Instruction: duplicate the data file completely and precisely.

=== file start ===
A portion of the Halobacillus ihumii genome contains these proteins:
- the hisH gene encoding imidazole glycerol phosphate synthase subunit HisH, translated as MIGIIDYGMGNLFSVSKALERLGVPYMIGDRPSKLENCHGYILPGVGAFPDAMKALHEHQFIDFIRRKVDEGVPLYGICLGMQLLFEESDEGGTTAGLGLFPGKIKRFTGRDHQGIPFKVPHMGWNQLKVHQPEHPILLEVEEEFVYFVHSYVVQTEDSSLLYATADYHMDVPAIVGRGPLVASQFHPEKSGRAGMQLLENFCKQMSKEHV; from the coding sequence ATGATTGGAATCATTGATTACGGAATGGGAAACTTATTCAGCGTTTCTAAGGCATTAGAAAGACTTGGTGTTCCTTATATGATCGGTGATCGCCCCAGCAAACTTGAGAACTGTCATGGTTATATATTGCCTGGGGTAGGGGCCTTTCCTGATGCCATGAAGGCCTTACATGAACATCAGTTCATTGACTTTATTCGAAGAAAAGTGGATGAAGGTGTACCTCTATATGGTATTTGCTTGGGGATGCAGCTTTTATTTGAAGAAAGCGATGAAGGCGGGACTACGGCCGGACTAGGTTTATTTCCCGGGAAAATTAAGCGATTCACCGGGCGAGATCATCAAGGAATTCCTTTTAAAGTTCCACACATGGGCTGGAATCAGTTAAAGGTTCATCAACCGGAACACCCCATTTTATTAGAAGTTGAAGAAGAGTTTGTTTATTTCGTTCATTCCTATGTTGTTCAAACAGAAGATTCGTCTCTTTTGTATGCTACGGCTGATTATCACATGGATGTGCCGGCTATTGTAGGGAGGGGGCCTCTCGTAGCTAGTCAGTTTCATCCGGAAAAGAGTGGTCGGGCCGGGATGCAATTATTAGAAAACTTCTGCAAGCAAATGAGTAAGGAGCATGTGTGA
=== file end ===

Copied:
A portion of the Halobacillus ihumii genome contains these proteins:
- the hisH gene encoding imidazole glycerol phosphate synthase subunit HisH, translated as MIGIIDYGMGNLFSVSKALERLGVPYMIGDRPSKLENCHGYILPGVGAFPDAMKALHEHQFIDFIRRKVDEGVPLYGICLGMQLLFEESDEGGTTAGLGLFPGKIKRFTGRDHQGIPFKVPHMGWNQLKVHQPEHPILLEVEEEFVYFVHSYVVQTEDSSLLYATADYHMDVPAIVGRGPLVASQFHPEKSGRAGMQLLENFCKQMSKEHV; from the coding sequence ATGATTGGAATCATTGATTACGGAATGGGAAACTTATTCAGCGTTTCTAAGGCATTAGAAAGACTTGGTGTTCCTTATATGATCGGTGATCGCCCCAGCAAACTTGAGAACTGTCATGGTTATATATTGCCTGGGGTAGGGGCCTTTCCTGATGCCATGAAGGCCTTACATGAACATCAGTTCATTGACTTTATTCGAAGAAAAGTGGATGAAGGTGTACCTCTATATGGTATTTGCTTGGGGATGCAGCTTTTATTTGAAGAAAGCGATGAAGGCGGGACTACGGCCGGACTAGGTTTATTTCCCGGGAAAATTAAGCGATTCACCGGGCGAGATCATCAAGGAATTCCTTTTAAAGTTCCACACATGGGCTGGAATCAGTTAAAGGTTCATCAACCGGAACACCCCATTTTATTAGAAGTTGAAGAAGAGTTTGTTTATTTCGTTCATTCCTATGTTGTTCAAACAGAAGATTCGTCTCTTTTGTATGCTACGGCTGATTATCACATGGATGTGCCGGCTATTGTAGGGAGGGGGCCTCTCGTAGCTAGTCAGTTTCATCCGGAAAAGAGTGGTCGGGCCGGGATGCAATTATTAGAAAACTTCTGCAAGCAAATGAGTAAGGAGCATGTGTGA